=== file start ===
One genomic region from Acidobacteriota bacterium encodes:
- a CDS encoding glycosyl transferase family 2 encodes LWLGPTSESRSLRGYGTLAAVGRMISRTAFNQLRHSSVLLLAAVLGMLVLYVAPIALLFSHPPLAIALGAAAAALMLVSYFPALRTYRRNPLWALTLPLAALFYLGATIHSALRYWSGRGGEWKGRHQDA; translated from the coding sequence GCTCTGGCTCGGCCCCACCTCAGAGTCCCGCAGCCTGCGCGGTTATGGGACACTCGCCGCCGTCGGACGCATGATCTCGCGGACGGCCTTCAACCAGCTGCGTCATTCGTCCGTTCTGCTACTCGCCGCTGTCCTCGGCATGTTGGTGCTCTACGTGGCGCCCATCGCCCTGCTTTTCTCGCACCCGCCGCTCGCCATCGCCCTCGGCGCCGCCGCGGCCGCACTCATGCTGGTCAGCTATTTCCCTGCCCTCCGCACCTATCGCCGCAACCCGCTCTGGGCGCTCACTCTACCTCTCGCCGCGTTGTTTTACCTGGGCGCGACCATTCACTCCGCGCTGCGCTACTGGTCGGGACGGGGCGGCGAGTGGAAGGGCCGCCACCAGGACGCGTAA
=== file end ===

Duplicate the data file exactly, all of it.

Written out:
One genomic region from Acidobacteriota bacterium encodes:
- a CDS encoding glycosyl transferase family 2 encodes LWLGPTSESRSLRGYGTLAAVGRMISRTAFNQLRHSSVLLLAAVLGMLVLYVAPIALLFSHPPLAIALGAAAAALMLVSYFPALRTYRRNPLWALTLPLAALFYLGATIHSALRYWSGRGGEWKGRHQDA; translated from the coding sequence GCTCTGGCTCGGCCCCACCTCAGAGTCCCGCAGCCTGCGCGGTTATGGGACACTCGCCGCCGTCGGACGCATGATCTCGCGGACGGCCTTCAACCAGCTGCGTCATTCGTCCGTTCTGCTACTCGCCGCTGTCCTCGGCATGTTGGTGCTCTACGTGGCGCCCATCGCCCTGCTTTTCTCGCACCCGCCGCTCGCCATCGCCCTCGGCGCCGCCGCGGCCGCACTCATGCTGGTCAGCTATTTCCCTGCCCTCCGCACCTATCGCCGCAACCCGCTCTGGGCGCTCACTCTACCTCTCGCCGCGTTGTTTTACCTGGGCGCGACCATTCACTCCGCGCTGCGCTACTGGTCGGGACGGGGCGGCGAGTGGAAGGGCCGCCACCAGGACGCGTAA